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Flame Over's hot stuff for two reasons: it's got an eye for terribad puns and if you invest the effort it's actually a lot of fun. Laughing Jackal's self-described pyroguelike launched on the PlayStation Vita earlier in the year, offering the fiercest fire fighting foray on PlayStation since Konami's forgotten third-person douser Firefighter F.D.18. Now the developer's ported the isometric inferno to the PlayStation 4, and made a few subtle tweaks to keep your temperature high.

For those that didn't play the title on Sony's portable, you assume the role of Blaze – a London-based fireman with a bushy moustache and a penchant for pale ale we suspect. Controlling a little like a dual-joystick shooter, you'll make your way through 16 floors of the emblazed Infernal Industries tower block, busting combustions for big bucks – and scooping up a few confused kitties along the way. It's all tongue-in-cheek stuff, but the difficulty's no joke, so you should prepare to fry.

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As has become a bit of a hallmark for the genre, this is a punishing game. Randomly generated levels mean that you never quite know what you're going to get next, so you need to be prepared for all eventualities. There are occasions where the algorithm fails and pits you against almost impossible odds, but it's generally very good at creating compelling layouts, which will test you without leaving you in unbearable sweats.

The problem is that even with the addition of a new tutorial option, the title's really difficult to get to grips with. Don't let its simplistic looks deceive you, as there's a devious degree of depth hidden beneath the smog of its many fires. For example, you'll need to deal with different types of inferno – electrical and organic – using alternate types of extinguisher, while missions doled out by the brilliantly named Miss. Ion challenge you to think about how you approach each stage.

The depth on display isn't a bad thing per se – it means that you'll formulate your own strategies and tactics as you improve – but the overwhelming nature of its delivery is the underlying flaw. The problem is that you'll feel like you're butting your head against a wall during the opening hours, and while it could be argued that this is exactly what the developer set out to achieve, similar titles like Rogue Legacy have proven that you can marry steep learning curves with immediate rewards.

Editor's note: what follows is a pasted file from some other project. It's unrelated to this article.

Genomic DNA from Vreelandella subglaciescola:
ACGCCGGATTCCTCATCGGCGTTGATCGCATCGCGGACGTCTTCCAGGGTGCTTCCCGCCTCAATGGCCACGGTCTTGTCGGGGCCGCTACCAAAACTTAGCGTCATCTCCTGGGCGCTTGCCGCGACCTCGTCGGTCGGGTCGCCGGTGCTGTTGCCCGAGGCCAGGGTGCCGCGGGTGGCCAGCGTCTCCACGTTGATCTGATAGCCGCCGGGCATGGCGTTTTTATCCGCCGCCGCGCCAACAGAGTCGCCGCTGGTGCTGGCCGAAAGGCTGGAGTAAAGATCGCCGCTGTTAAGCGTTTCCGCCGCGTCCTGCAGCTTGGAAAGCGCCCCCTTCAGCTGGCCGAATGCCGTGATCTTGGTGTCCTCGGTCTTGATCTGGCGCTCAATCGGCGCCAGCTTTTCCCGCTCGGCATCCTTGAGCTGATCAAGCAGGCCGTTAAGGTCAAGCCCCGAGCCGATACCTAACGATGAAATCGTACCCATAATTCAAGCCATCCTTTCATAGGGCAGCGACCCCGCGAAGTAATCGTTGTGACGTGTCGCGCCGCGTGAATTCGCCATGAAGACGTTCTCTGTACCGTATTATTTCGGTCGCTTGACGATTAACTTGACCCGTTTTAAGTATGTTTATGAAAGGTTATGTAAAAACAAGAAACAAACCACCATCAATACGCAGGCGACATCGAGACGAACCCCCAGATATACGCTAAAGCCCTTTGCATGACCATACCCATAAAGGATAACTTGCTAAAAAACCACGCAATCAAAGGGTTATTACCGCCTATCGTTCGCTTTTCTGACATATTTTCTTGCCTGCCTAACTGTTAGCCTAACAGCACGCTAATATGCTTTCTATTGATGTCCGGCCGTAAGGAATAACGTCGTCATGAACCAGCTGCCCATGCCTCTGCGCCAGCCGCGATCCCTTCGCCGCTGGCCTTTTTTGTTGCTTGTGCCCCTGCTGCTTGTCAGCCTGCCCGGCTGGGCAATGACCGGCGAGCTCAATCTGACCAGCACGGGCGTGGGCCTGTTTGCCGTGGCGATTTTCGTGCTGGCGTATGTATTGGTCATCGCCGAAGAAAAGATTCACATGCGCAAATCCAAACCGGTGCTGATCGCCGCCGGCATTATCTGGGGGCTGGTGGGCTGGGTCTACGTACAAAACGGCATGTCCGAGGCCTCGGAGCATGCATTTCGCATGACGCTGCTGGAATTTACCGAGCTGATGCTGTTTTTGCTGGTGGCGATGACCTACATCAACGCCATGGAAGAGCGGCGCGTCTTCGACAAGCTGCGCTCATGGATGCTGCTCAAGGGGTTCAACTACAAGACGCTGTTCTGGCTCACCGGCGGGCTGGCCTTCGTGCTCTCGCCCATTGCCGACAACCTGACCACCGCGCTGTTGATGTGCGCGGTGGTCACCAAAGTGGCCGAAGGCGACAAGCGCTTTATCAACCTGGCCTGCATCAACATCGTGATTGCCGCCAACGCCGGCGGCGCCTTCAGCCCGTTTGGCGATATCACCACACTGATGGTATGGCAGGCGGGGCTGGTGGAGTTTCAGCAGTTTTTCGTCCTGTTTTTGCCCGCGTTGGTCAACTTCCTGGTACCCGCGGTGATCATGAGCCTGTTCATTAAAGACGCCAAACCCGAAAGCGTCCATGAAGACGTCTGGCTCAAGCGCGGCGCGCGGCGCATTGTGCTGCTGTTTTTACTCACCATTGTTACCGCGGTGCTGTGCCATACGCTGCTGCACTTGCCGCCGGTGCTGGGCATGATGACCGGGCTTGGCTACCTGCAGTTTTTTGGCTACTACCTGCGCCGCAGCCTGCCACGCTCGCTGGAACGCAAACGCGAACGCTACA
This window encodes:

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Not that Laughing Jackal's latest is without an idea or two from Cellar Door Games' slick sidescroller: completing the abovementioned objectives unlocks tokens, which can then be spent on permanent upgrades to help Blaze better cope with the fires in his way. Because the sessions are longer, you never quite get the one more go factor that exudes comparable games, but if you find yourself feeling the flow, then a quick two minute rescue mission can turn into an hour-long marathon.

Of course, you'll want to turn down the sound if you're planning to stick around for that long, as the jazzy soundtrack can begin to grate. The mix of piano and horns complements the blaze-based action well, but you'll soon be dialling 999 and requesting mental assistance when it gets stuck in your head. Similarly, the presentation is nothing to shout about, but a boosted resolution and the introduction of various minor visual effects – such as bloom – help to improve the overall appearance of the release.

Perhaps the most impressive feature here is the fire itself, which takes a few creative liberties by spitting all over the place, but generally acts as you'd expect a real-world inferno to. Carpets burn more effectively than tiled floors, for example, and each environment – of the four on offer – introduces a fresh challenge to force you to rethink your strategy. It's clear that there's a lot of thought and care gone into this game, you just need to have the willpower to understand it all.


Flame Over is never going to set the world on fire, but it's a deceptively enjoyable roguelike with a wholly original spin. It's a shame that the transition to the PS4 hasn't delivered a better learning curve, but this is still the same good game from the Vita – only it looks much better now. Take a bit of time to learn its systems, and this will grow on you like an out-of-control inferno. Just remember to have a bit of patience, or you will get burned.